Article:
LONDON -- If the result of the time trial is any indication, then BMX rider Danny Caluag is in for a tough, bumpy ride on Thursday afternoon at the London Velopark.
But the Filipino-American, the last man standing for the embattled Team Philippines, said the outcome of the seeding run doesn’t worry him a bit, adding it’s in the quarterfinals where the real battle begins in the sport that’s making its second appearance in the Olympic Games.
“Seeding runs don’t mean anything. Tomorrow is another day,” Caluag told Filipino sportswriters shortly after the time trial, still looking confident as he biked around the fringes of the new track inside the Olympic Park.
But he’d better be good, given the amazing times submitted by the rest of the field in their 450-meter dash from a high ramp to the line going through banked corners and up-and-down strips during the seeding run before a crowd of 6,000 on a sunny Wednesday.
Starting out first in a field of 32, the 25-year-old Caluag clocked 40.900 seconds in the one-lap drive as he finished second from last in the time trial where 27 others registered 39.772 seconds or faster.
“I miscalculated a corner so I slowed down a bit,’’ said Caluag, left alone to carry the heavy load of ending the country’s humiliating run of misses that began in the 2000 Sydney Olympics.
He’s racing in heat three during the quarterfinals in the company of Nicholas Long of the US, Joris Daudet of France, Marc Willers of New Zealand, David Herman of the US, Manuel de Vecchi of Italy, Roger Rinderkbecht of Sweden, and Ernesto Pizarro of Argentina.
Raymon van der Biezen of the Netherlands came out the fastest of the lot, submitting a time of 37.779 seconds as he “bunny-hopped” as if he was flying and rolled through wave-like bumps with elan on a tricky track for which 14,000 cubic meters of soil was used.
The Dutch will take off in the first heat, while world No. 1 Sam Willoughby of Australia, who had the sixth best time of 38.496, and defending champion Maris Stromberg of Latvia, who had 38.697 for 10th spot, will race in heat 4.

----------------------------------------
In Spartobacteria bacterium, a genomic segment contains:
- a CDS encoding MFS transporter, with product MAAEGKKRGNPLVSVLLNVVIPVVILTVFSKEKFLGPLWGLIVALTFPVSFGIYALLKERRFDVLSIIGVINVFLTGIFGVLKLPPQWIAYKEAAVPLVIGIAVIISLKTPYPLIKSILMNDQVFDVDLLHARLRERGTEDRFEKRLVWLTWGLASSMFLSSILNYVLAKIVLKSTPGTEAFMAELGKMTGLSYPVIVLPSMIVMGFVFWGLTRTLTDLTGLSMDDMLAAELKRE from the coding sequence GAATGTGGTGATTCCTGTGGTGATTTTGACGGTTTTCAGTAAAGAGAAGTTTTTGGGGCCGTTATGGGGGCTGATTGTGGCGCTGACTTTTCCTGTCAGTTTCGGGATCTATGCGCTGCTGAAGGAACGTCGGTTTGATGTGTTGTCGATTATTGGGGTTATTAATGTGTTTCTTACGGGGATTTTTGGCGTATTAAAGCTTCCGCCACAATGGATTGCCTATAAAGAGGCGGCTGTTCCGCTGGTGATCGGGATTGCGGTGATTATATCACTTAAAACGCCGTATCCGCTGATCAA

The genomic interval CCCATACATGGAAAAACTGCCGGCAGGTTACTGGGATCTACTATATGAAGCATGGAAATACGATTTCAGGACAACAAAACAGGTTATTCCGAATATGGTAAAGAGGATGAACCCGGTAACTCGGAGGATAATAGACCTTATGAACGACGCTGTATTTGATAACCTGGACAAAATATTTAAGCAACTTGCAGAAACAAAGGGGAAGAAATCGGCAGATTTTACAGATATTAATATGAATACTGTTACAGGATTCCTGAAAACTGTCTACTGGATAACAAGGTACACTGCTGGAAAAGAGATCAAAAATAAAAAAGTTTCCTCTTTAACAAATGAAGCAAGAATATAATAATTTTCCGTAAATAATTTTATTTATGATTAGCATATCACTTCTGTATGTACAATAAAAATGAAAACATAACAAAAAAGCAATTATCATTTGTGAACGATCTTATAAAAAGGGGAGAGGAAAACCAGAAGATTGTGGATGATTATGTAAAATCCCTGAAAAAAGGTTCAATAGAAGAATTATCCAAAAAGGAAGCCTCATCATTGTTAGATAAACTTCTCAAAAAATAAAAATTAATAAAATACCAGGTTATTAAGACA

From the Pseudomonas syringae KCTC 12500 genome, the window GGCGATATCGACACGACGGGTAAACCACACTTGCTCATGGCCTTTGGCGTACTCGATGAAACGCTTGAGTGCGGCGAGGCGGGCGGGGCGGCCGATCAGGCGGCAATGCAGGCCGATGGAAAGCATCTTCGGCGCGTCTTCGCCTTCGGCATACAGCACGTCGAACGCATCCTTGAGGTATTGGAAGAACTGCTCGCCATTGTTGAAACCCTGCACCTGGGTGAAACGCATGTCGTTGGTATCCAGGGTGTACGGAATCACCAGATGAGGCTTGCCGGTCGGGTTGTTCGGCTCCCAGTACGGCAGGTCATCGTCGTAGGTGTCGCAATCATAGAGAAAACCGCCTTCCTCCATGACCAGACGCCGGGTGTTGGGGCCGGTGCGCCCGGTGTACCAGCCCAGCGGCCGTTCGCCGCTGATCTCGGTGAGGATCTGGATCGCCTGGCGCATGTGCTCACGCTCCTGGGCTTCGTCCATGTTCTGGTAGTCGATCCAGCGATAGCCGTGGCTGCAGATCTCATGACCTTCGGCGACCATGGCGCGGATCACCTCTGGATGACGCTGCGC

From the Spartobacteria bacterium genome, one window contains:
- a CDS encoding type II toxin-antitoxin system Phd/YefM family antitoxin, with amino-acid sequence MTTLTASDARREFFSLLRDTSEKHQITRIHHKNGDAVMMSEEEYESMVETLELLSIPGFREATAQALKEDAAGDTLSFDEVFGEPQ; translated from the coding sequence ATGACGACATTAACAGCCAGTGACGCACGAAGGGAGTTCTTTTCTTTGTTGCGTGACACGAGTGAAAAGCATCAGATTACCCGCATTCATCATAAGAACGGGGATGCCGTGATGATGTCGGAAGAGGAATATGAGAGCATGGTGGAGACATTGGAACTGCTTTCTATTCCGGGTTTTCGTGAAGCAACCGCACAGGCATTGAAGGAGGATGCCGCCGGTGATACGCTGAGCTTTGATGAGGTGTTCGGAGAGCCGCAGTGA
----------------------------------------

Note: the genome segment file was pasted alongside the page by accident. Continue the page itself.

Caluag, son of a Filipino couple who migrated to the US some 30 years ago, found himself as the only Philippine athlete with a realistic chance of making a podium finish following the ouster of boxer Mark Anthony Barriga late last week.
The nine other Filipino athletes — archers Mark Javier and Rachel Cabral, swimmers Jasmine Alkhaldi and Jessie Lacuna, judoka Tomohiko Hoshina, weightlifter Hidilyn Diaz, shooter Brian Rosario, long jumper Marestella Torres and 5000-m run bet Rene Herrera — got booted out one after the other.
That left Caluag doing it all alone now.
And unless the gods of the game smile on him on Thursday, Team Philippine may see Caluag going home earlier than expected.
Caluag, who sees action most of the times in the American circuit, missed posting the worst time only because the other Latvian in the field, Edzus Treimanis, spilled halfway through his lap and did not finish.
Under the rules, the 32 riders, divided into four groups of eight, will race for five runs, with points awarded according to places for each run. After the first three runs in each quarterfinal, the top two riders in each heat with the lowest total points go to the semifinals.
The remaining riders in each heat will continue for two more additional runs, with the top riders from each heat (calculated from all five runs) advancing and completing the semifinal round cast.
The semifinal will be disputed over three runs, with the best four riders from each of the two groups advancing to the final, which is expected to be tough and interesting since it will be held only over a single run.